The Department of Health is leading the development of a $100 million global Dementia Discovery Fund. Siobhan Jones, Deputy Director of the Dementia Fund at the Department of Health, and Edward Evans from the Social Investment and Finance Team in the Cabinet Office explain how they plan to use private investment to deliver positive social returns.
My greatest wish is that my children, our children – the next generation – do not have to face what I am facing… I rail against myself for not being able to remember things… struggling to be a part of things to stay connected to whom I was once. (Still Alice, Lisa Genova.)
This year, the film ‘Still Alice’, based on the fictional story of a 50 year-old professor diagnosed with early onset Alzheimer’s disease, and the death of Sir Terry Pratchett, author of the Discworld series, highlighted again for many the challenges of living with dementia.
The impact of dementia on individuals and their families can be devastating and only exacerbated by the lack of treatments for symptoms and absence of a cure.
In February 2015, the Prime Minister sought to change that reality, launching his Challenge on Dementia 2020 which aimed to make England the best country in the world for dementia care and support and researching dementia.
As part of this work, the Department of Health is leading the development of a global Dementia Discovery Fund. This innovative $100 million fund aims to reverse the decline of private investment in dementia research, building new collaborations between leading global pharmaceutical companies and the public, private and civil sectors. It draws on venture capital principles to generate socially positive financing, with the potential to deliver significant returns for our economy and wider society, building on the UK’s reputation as a global hub for innovative investment for social impact.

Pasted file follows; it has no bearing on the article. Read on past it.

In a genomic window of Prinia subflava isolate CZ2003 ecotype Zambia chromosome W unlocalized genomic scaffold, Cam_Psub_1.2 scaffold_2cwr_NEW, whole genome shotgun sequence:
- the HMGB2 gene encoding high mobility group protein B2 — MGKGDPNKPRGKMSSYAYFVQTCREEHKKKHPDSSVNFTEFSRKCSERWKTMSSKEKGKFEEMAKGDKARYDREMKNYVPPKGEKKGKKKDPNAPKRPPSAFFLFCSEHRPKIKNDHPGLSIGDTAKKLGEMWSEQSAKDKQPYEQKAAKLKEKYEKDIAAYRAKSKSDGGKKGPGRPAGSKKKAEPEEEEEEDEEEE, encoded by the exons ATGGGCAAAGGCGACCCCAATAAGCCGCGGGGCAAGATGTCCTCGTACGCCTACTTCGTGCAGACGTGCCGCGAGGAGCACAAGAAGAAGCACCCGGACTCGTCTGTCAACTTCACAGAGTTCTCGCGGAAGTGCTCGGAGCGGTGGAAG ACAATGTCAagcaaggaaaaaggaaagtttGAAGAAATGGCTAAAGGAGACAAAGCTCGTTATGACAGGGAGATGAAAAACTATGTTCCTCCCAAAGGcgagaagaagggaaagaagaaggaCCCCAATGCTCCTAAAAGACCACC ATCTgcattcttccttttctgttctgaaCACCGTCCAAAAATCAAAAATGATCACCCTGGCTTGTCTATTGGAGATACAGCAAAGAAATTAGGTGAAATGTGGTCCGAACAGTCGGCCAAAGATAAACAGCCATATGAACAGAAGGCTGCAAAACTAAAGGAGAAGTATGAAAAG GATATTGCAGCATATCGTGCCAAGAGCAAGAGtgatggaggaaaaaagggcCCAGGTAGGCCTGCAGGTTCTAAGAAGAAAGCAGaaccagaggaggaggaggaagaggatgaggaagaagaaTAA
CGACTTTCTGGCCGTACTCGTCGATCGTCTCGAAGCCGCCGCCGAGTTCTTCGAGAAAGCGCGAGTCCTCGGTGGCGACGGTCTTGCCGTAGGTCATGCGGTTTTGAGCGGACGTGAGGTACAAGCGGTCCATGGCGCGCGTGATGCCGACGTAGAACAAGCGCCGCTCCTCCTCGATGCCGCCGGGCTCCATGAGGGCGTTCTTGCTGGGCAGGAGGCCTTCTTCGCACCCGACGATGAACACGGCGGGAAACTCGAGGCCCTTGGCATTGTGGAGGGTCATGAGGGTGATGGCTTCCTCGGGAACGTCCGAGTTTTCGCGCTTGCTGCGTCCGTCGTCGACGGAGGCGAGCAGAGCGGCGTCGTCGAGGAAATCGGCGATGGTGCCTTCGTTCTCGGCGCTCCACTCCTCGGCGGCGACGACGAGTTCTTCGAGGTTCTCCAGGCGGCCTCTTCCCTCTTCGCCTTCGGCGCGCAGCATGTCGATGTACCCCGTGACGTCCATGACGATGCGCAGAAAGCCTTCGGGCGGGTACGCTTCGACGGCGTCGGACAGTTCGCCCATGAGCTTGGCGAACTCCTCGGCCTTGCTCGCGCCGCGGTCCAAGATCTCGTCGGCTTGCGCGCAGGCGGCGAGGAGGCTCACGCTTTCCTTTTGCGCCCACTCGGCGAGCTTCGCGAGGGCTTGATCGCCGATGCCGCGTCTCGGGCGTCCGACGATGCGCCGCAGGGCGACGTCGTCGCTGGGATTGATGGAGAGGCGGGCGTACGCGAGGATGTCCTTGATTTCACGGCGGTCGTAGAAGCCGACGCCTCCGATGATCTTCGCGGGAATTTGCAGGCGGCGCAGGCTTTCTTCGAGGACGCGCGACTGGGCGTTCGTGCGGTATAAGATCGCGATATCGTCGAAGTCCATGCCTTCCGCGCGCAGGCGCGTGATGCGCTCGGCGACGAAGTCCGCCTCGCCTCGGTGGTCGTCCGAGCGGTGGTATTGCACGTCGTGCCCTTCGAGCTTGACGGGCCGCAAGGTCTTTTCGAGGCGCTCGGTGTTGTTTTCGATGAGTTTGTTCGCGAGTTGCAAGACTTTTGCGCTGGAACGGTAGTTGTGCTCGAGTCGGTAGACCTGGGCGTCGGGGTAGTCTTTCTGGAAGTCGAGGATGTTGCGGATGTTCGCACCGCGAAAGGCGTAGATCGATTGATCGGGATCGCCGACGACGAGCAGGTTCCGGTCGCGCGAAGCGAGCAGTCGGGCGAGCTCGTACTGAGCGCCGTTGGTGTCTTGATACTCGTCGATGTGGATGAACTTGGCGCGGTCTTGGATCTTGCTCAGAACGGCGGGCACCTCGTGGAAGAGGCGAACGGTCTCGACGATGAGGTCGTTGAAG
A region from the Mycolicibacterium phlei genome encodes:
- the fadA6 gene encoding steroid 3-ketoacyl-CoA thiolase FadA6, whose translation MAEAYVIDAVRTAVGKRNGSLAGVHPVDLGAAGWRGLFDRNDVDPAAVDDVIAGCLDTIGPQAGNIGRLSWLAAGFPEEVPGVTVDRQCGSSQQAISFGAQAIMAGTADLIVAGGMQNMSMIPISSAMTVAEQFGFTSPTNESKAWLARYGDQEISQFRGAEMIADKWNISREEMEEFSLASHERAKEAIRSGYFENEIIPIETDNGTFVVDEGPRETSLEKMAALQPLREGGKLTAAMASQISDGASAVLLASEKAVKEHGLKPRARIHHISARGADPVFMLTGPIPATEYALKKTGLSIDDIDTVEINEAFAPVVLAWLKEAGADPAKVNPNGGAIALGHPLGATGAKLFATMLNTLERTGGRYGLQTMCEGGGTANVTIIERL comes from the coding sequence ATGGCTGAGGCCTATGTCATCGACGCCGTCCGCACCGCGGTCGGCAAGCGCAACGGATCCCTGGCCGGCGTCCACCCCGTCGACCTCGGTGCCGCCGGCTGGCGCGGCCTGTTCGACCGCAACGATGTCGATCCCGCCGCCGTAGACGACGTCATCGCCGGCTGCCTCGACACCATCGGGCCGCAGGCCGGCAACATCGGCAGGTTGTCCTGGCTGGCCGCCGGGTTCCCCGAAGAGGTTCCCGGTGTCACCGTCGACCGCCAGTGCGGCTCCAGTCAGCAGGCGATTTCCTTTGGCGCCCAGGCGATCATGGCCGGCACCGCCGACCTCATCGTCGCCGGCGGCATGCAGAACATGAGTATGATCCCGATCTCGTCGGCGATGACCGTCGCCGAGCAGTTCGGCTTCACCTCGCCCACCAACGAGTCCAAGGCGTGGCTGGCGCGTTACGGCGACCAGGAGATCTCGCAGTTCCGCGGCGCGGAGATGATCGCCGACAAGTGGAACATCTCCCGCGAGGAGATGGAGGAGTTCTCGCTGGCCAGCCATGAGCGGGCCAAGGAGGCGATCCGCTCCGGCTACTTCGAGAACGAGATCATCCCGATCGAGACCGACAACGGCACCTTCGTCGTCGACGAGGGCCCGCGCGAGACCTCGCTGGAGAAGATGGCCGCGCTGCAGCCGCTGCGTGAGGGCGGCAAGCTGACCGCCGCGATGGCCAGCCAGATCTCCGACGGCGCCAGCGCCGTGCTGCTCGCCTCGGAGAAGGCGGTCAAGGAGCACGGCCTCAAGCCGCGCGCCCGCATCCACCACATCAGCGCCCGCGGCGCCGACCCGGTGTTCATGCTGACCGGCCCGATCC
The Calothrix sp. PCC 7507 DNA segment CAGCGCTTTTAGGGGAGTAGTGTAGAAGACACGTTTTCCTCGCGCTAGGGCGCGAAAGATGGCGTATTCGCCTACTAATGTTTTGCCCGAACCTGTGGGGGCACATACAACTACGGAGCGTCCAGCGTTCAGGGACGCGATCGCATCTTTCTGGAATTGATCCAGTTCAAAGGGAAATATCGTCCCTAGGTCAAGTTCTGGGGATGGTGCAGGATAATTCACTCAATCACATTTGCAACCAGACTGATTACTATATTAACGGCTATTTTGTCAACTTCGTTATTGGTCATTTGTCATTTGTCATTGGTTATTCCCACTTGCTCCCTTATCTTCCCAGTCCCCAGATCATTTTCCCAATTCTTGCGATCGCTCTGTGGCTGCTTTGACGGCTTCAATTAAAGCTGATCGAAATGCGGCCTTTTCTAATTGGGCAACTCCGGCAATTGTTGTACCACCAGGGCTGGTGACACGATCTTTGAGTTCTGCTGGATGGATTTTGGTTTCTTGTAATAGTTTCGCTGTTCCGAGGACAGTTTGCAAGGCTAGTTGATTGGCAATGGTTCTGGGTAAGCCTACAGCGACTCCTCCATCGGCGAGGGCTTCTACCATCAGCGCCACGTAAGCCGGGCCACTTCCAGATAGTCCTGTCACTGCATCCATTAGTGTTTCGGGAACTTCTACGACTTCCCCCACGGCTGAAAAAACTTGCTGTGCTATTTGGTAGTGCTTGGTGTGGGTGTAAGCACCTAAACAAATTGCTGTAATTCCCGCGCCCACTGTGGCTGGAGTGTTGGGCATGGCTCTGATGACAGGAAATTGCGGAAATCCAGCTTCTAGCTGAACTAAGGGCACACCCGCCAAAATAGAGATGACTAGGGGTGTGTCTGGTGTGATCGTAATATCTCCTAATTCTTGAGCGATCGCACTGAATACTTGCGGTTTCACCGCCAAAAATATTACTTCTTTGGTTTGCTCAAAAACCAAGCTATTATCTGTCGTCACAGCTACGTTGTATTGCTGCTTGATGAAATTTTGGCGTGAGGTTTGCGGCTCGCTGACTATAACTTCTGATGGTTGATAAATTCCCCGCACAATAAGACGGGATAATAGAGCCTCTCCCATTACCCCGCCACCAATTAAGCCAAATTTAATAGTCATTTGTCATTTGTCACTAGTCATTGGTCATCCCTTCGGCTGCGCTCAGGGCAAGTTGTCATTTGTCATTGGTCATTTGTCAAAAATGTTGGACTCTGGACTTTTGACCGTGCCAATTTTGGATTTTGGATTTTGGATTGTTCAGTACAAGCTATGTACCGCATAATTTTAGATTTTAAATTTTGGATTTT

Why do we need to do something?
The term ‘dementia’ describes a progressive set of symptoms which result from cognitive diseases, like Alzheimer’s, or strokes that damage brain tissue and lead to the gradual loss of neurons, disability and death.
Right now, dementia affects 44 million people globally, with 7.7 million new cases diagnosed each year. This is one of the top five underlying causes of death and one in three people who die over 65 have dementia.
On the current trajectory of diagnoses, it is estimated that the cost of caring for close to 90 million global dementia patients could be $1,208 billion by 2030, if no improvements in treatment and care are made.
That’s bigger than the annual revenues of major corporations Walmart ($414 billion) and Exxon Mobil ($311 billion) combined. In the UK alone, dementia costs society an estimated £26 billion a year. That’s more than cancer, heart disease or stroke.
The personal toll on individuals and families affected by this disease is even higher – demanding a huge amount of courage and strength, often just to get through the day.
As a world leader in health services and research, the UK is already working hard to help address this challenge and improve care. In England, more people than ever before are being diagnosed and working with the Alzheimer’s Society. There are over a million Dementia friends in the UK, alongside more than 100 Dementia Friendly communities– all demonstrating the big difference small changes can make to the lives of those living with dementia.
The WHO First Ministerial Conference on Dementia, brought together over 400 individuals, representing over 80 countries, 45 NGOs and 80 research institutes and foundations. The conference adopted a Call for Action on dementia, which set out an ambition for global change across a breadth of priorities for dementia, including risk reduction, care, leadership, research collaboration, technology and innovation.